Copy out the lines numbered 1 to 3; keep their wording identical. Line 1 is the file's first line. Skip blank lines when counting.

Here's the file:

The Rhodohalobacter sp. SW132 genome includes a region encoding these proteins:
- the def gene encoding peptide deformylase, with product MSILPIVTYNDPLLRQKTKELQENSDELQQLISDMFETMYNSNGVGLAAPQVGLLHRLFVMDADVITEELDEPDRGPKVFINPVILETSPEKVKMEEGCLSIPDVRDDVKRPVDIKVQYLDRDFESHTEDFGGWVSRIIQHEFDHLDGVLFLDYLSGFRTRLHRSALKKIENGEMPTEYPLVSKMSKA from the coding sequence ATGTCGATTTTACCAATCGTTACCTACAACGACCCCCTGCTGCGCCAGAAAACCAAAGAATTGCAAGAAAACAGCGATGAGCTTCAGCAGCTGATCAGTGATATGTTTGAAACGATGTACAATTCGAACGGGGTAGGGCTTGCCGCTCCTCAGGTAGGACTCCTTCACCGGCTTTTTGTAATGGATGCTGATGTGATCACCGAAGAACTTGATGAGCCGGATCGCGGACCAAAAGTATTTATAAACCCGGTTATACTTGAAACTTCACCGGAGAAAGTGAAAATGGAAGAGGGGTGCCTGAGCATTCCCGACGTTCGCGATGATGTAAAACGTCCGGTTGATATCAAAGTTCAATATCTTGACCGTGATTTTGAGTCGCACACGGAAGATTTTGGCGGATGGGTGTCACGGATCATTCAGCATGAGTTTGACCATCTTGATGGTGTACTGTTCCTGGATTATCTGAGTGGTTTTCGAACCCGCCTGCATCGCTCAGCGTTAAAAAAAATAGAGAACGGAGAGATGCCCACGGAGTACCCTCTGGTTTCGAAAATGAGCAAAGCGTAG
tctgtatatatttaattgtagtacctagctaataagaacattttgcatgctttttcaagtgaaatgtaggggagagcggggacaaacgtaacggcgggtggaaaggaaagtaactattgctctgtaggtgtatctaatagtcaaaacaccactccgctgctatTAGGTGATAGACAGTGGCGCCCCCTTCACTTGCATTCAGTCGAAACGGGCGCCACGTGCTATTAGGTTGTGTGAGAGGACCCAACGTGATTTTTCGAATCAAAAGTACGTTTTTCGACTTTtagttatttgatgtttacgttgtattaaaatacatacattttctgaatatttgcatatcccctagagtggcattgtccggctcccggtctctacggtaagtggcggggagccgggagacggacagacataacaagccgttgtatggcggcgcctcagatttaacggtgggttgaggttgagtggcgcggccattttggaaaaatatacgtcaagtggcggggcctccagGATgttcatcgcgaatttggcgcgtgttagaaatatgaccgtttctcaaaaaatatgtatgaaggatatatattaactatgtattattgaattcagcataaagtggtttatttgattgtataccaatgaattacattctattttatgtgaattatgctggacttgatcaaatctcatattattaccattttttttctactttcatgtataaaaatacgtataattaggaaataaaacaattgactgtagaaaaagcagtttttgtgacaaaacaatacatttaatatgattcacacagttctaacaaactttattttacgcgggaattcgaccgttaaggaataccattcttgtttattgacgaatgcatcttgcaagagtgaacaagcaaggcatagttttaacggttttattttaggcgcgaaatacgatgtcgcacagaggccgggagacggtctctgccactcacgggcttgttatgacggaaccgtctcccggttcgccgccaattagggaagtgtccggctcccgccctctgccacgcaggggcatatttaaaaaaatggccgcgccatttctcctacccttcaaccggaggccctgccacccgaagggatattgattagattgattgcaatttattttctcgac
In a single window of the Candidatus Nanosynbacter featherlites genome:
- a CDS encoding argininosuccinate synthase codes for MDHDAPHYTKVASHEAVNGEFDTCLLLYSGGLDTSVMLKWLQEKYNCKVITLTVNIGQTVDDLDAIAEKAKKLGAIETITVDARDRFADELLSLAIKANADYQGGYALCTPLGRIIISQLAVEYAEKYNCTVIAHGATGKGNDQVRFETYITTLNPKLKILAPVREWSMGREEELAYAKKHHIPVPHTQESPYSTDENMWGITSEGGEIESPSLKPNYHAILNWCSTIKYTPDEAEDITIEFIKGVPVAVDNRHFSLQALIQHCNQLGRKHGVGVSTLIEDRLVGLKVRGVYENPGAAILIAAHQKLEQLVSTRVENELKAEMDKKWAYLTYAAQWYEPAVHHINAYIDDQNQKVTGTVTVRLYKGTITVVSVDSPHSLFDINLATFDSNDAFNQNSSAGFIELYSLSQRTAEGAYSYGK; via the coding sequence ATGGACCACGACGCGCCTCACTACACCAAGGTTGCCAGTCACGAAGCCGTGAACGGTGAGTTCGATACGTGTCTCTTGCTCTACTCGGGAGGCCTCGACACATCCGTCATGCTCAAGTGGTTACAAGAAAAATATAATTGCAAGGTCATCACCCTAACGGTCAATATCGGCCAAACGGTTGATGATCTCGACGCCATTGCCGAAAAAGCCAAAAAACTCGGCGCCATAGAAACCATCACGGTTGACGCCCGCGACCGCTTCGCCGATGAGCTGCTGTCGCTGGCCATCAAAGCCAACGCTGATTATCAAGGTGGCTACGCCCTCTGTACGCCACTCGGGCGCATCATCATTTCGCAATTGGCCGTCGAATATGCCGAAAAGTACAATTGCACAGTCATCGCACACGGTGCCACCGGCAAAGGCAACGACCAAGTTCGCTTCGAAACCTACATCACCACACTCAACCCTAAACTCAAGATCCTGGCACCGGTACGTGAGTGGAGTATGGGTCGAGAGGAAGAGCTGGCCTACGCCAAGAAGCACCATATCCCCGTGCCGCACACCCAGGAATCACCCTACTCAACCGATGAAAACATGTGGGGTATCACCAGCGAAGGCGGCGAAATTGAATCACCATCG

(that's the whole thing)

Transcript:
The Rhodohalobacter sp. SW132 genome includes a region encoding these proteins:
- the def gene encoding peptide deformylase, with product MSILPIVTYNDPLLRQKTKELQENSDELQQLISDMFETMYNSNGVGLAAPQVGLLHRLFVMDADVITEELDEPDRGPKVFINPVILETSPEKVKMEEGCLSIPDVRDDVKRPVDIKVQYLDRDFESHTEDFGGWVSRIIQHEFDHLDGVLFLDYLSGFRTRLHRSALKKIENGEMPTEYPLVSKMSKA from the coding sequence ATGTCGATTTTACCAATCGTTACCTACAACGACCCCCTGCTGCGCCAGAAAACCAAAGAATTGCAAGAAAACAGCGATGAGCTTCAGCAGCTGATCAGTGATATGTTTGAAACGATGTACAATTCGAACGGGGTAGGGCTTGCCGCTCCTCAGGTAGGACTCCTTCACCGGCTTTTTGTAATGGATGCTGATGTGATCACCGAAGAACTTGATGAGCCGGATCGCGGACCAAAAGTATTTATAAACCCGGTTATACTTGAAACTTCACCGGAGAAAGTGAAAATGGAAGAGGGGTGCCTGAGCATTCCCGACGTTCGCGATGATGTAAAACGTCCGGTTGATATCAAAGTTCAATATCTTGACCGTGATTTTGAGTCGCACACGGAAGATTTTGGCGGATGGGTGTCACGGATCATTCAGCATGAGTTTGACCATCTTGATGGTGTACTGTTCCTGGATTATCTGAGTGGTTTTCGAACCCGCCTGCATCGCTCAGCGTTAAAAAAAATAGAGAACGGAGAGATGCCCACGGAGTACCCTCTGGTTTCGAAAATGAGCAAAGCGTAG
tctgtatatatttaattgtagtacctagctaataagaacattttgcatgctttttcaagtgaaatgtaggggagagcggggacaaacgtaacggcgggtggaaaggaaagtaactattgctctgtaggtgtatctaatagtcaaaacaccactccgctgctatTAGGTGATAGACAGTGGCGCCCCCTTCACTTGCATTCAGTCGAAACGGGCGCCACGTGCTATTAGGTTGTGTGAGAGGACCCAACGTGATTTTTCGAATCAAAAGTACGTTTTTCGACTTTtagttatttgatgtttacgttgtattaaaatacatacattttctgaatatttgcatatcccctagagtggcattgtccggctcccggtctctacggtaagtggcggggagccgggagacggacagacataacaagccgttgtatggcggcgcctcagatttaacggtgggttgaggttgagtggcgcggccattttggaaaaatatacgtcaagtggcggggcctccagGATgttcatcgcgaatttggcgcgtgttagaaatatgaccgtttctcaaaaaatatgtatgaaggatatatattaactatgtattattgaattcagcataaagtggtttatttgattgtataccaatgaattacattctattttatgtgaattatgctggacttgatcaaatctcatattattaccattttttttctactttcatgtataaaaatacgtataattaggaaataaaacaattgactgtagaaaaagcagtttttgtgacaaaacaatacatttaatatgattcacacagttctaacaaactttattttacgcgggaattcgaccgttaaggaataccattcttgtttattgacgaatgcatcttgcaagagtgaacaagcaaggcatagttttaacggttttattttaggcgcgaaatacgatgtcgcacagaggccgggagacggtctctgccactcacgggcttgttatgacggaaccgtctcccggttcgccgccaattagggaagtgtccggctcccgccctctgccacgcaggggcatatttaaaaaaatggccgcgccatttctcctacccttcaaccggaggccctgccacccgaagggatattgattagattgattgcaatttattttctcgac